I don't get angry and I don't lecture folks. I just use a special brand of coldness I've developed in my nearly three decades on this planet to let them know they've crossed a line and need to reign themselves in. If they refuse to conduct themselves accordingly then I have to take more abrasive maneuvers.

It's worked for me, I'm curious to hear what's worked for y'all.



Deacon Blue said...

Zealously protect my blog identities and occasionally let loose with stuff on my mind on my blogs and other people's blogs when I need to share something I don't want the people around me every day to know.

And for the stuff I REALLY don't want people to know (even most of the people I regularly interact with online alone, much less in real world), have completely other identities to hang out at the forums and blogs and other such places where discussing such things is normal.

In normal life, though, I try not to share too much. Mrs. Blue would probably argue that I'm too open even there, but I believe I manage to keep most of the personal stuff to myself.

I think the beauty of the Internet is that if we need to share our private stuff, there are ways to do it online that keep our real IDs secret. And that's the way it should be. A perfect forum for allowing us to safely share things that we once could hardly share with anyone, while still being able to hold our heads up and not be ridiculed or judged in the real world.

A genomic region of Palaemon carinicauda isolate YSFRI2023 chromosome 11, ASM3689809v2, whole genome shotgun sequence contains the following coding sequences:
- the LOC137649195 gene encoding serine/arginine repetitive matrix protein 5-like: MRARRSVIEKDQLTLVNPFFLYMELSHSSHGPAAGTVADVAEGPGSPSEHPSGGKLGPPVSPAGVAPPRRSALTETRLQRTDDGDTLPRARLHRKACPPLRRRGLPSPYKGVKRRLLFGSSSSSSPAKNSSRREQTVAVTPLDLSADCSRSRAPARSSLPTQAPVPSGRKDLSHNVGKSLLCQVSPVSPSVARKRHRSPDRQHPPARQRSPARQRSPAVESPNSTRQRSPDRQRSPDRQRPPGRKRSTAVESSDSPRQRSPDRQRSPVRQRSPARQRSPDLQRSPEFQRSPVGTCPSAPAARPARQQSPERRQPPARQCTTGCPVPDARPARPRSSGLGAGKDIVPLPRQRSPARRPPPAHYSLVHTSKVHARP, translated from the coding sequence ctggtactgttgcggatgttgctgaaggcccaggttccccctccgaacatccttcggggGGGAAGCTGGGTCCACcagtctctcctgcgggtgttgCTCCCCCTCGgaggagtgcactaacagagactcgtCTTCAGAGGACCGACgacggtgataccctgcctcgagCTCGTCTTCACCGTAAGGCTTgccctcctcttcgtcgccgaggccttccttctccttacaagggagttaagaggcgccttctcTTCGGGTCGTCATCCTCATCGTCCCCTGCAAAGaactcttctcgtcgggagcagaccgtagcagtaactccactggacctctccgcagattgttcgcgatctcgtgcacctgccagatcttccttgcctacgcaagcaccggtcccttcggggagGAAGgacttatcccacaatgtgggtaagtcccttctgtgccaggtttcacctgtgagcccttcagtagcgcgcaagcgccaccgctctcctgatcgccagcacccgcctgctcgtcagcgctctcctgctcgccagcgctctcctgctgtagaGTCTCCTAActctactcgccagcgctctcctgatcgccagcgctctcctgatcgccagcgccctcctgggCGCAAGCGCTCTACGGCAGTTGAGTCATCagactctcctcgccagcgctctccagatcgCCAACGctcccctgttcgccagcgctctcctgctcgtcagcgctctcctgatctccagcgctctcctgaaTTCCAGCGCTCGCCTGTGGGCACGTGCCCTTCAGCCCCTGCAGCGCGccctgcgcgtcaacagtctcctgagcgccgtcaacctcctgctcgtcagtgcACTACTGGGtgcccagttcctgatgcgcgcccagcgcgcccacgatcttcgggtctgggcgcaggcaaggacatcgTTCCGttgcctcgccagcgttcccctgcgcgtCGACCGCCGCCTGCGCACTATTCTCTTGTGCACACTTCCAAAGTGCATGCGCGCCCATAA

That's what works for me, anyway.

Big Man said...

I think the anonymity of the internet actually encourages the worst in human beings.

Lisa J said...

This is a toughie. Sometimes I feel I give out too much info and then I beat myself up as a result. I'm trying to get better with that. Sometimes you want to get things off your chest but you have to be VERY careful who you share with. There are some mean folks in this world who will pretend to be a friend and then use your confidences against you, which really, really hurts.

I sort of agree with you about the internet bringing out the worst in some people, but generally I assume that the people who are nasty on the web are nasty in real life, they may fake it at work and let it out at home or vice versa but I think it lets people give reign to more easily vent their inner nastiness. There is a lot of anger out there that isn't channelled correctly and turns into nastiness and it leaks into the web. Then too it is easy for things to be misinterpreted when you don't hear someone's tone of voice, body language etc.

Deacon Blue said...

I agree with you somewhat, Big Man, in terms of the dark side of anonymity. On the other hand, what I also see are discussion boards where people can gather and discuss things they wouldn't be able to otherwise, and most everybody is well behaved. I think a lot depends on who's running the place. Discussion boards or even blogs where there is no moderation of the comments at all and no rules at all tend to invite some serious whack-jobs, but I guess that's sort of the pro/con thing with the Internet.

It can encourage community and connection and it can also undermine it.

Raving Black Lunatic